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This newly formed trio's 2008 release is thematically based upon a frigid pair of islands off the Russian coast. In turn, the artist and his venerable improvising/progressive-jazz associates weave a musically chilling panorama via spacey backdrops and tumultuous three-way dialogues. At times, they invoke danger, as if they're warning the listener to proceed with caution.
Guitarist Mark O'Leary's mastery of volume control techniques is in full stride. And with violist Eyvind Kang also injecting effects processing into the grand mix, the music iterated here is spiced with ethereal passages and torridly enacted, linear phrasings. Meanwhile, drummer Dylan Van Der Schyff's asymmetrical rhythmic palate enables the soloists to expand and constrict motifs, where the trio element often sounds significantly larger than might be anticipated.
They propagate cataclysmic frontiers, laced with ominous undertones, but O'Leary and Kang also engage in some quasi-folk passages amid a few daintily rendered string-plucking maneuvers. Otherwise, the band dissects and reshapes a myriad of tonal contrasts during "Story of Iceland," enhanced by the guitarist's skyward surge atop Kang's subtle and contrapuntal viola lines.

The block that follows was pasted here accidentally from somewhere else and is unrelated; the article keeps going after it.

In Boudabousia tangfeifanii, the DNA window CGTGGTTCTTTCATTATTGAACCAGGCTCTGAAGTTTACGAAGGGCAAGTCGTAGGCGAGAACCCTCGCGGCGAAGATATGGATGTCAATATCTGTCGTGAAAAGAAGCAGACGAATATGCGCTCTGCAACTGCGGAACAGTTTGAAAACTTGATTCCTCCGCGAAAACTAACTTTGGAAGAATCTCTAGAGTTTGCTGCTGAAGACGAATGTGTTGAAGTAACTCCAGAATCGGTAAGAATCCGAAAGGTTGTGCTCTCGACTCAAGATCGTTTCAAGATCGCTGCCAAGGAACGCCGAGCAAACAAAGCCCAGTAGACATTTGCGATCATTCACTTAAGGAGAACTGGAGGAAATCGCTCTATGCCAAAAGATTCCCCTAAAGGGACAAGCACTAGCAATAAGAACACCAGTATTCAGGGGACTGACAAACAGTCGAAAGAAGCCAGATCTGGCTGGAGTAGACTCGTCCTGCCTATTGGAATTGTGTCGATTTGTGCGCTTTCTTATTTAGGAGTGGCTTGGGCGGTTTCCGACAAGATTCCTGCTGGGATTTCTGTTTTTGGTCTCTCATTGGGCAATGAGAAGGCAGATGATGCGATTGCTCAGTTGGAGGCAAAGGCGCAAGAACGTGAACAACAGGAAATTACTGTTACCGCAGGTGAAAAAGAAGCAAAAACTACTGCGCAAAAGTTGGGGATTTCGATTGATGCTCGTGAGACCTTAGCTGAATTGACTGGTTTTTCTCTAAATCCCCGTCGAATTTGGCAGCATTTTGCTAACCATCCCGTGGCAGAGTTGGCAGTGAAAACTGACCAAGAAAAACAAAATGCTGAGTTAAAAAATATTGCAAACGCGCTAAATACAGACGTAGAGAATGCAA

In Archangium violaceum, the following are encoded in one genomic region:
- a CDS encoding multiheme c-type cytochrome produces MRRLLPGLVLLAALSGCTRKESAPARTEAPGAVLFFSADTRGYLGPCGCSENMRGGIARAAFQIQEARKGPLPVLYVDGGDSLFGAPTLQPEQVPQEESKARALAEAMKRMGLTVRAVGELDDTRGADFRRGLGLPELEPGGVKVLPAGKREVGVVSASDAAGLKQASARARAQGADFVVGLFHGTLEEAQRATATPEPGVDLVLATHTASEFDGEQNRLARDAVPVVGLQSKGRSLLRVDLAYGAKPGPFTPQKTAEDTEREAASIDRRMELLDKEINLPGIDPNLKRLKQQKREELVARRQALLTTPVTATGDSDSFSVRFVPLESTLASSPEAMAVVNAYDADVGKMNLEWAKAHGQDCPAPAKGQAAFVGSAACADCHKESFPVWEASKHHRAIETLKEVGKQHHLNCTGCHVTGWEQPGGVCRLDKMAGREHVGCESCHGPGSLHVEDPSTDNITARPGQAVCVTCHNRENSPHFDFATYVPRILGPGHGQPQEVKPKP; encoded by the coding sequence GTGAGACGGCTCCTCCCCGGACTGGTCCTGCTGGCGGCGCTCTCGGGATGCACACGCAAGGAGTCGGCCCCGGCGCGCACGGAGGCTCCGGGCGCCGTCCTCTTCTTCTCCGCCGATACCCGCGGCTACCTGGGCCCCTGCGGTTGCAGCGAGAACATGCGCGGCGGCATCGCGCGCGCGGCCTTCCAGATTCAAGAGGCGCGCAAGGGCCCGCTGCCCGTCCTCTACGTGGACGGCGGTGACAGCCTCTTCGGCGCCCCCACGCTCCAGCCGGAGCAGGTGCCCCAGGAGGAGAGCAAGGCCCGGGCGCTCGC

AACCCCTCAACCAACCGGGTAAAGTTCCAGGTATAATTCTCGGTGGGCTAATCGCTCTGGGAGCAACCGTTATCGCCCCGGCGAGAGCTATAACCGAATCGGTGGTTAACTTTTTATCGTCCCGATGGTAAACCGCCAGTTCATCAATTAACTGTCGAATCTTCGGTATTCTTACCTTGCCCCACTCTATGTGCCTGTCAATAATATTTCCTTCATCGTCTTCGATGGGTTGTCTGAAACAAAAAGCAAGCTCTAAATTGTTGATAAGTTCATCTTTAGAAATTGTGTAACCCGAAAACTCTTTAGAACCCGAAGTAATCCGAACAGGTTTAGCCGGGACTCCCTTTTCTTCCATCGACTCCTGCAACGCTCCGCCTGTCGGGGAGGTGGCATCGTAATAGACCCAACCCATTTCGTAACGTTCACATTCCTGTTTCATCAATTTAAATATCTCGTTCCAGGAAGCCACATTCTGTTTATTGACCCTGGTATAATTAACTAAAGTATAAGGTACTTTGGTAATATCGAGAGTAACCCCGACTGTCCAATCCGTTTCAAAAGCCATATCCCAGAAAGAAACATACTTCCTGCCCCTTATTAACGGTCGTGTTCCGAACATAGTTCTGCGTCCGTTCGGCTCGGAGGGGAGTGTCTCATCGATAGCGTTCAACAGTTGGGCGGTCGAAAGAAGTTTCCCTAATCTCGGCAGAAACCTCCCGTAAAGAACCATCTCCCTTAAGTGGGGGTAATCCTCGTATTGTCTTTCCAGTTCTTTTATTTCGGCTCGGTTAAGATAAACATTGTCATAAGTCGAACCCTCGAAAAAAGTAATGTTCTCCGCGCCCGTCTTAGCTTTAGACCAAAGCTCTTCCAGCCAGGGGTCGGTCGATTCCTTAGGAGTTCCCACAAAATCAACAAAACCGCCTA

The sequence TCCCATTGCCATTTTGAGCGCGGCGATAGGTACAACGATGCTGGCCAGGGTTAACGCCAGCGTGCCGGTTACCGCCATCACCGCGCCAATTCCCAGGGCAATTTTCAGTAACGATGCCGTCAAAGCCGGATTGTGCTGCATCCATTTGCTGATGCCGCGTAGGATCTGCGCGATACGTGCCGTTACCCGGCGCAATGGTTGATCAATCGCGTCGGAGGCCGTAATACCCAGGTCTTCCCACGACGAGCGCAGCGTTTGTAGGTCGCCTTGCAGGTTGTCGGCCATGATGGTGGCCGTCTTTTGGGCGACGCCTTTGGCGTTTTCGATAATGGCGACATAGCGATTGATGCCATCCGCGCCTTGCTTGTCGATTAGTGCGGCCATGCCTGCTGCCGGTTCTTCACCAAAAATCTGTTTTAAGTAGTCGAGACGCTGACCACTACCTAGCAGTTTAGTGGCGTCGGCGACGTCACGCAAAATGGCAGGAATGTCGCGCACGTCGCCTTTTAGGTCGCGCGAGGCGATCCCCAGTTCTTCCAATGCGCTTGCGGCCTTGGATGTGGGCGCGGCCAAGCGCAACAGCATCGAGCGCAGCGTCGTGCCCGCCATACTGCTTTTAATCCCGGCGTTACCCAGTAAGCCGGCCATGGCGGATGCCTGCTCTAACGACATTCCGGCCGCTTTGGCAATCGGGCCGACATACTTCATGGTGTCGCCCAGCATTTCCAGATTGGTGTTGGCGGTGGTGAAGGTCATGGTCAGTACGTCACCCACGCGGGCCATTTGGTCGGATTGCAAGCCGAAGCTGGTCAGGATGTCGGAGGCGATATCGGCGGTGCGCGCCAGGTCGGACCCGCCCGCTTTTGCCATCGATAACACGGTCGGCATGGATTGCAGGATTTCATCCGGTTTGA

The instrumentalists navigate through turbulent currents and expansive tundras while balancing out the grand schema with hints of avant-garde-shaded world music. In a lucid sense, the artists transmit notions of a topographical icescapefirmed up with vast expressionism and mind-twisting ebbs and flows. Hence, an early top-ten contender, within the improvisational arena, for 2008...
Track Listing: Zemlya; Vashon; Impish; Story of Iceland pt 2; Karyobia; Sorcery; Kith and kin; Meekong Delta Blues; Anorak.
Personnel: Mark O’Leary: guitar; Eyvind Kang: viola, processing; Dylan Van Der Schyff: drums, percussion, laptop.
I love jazz because anything is possible; it has few rules and the best jazz breaks those ones. I prefer free improv because it doesn't really have any rules at all.
I was first exposed to jazz in my teens (in the late sixties).
The first jazz record I bought was Filles de Kilimanjaro by Miles Davis, shortly followed by Extrapolation by John McLaughlin.
My advice to new listeners is to listen as widely as possible and not to make snap judgments--stick with it.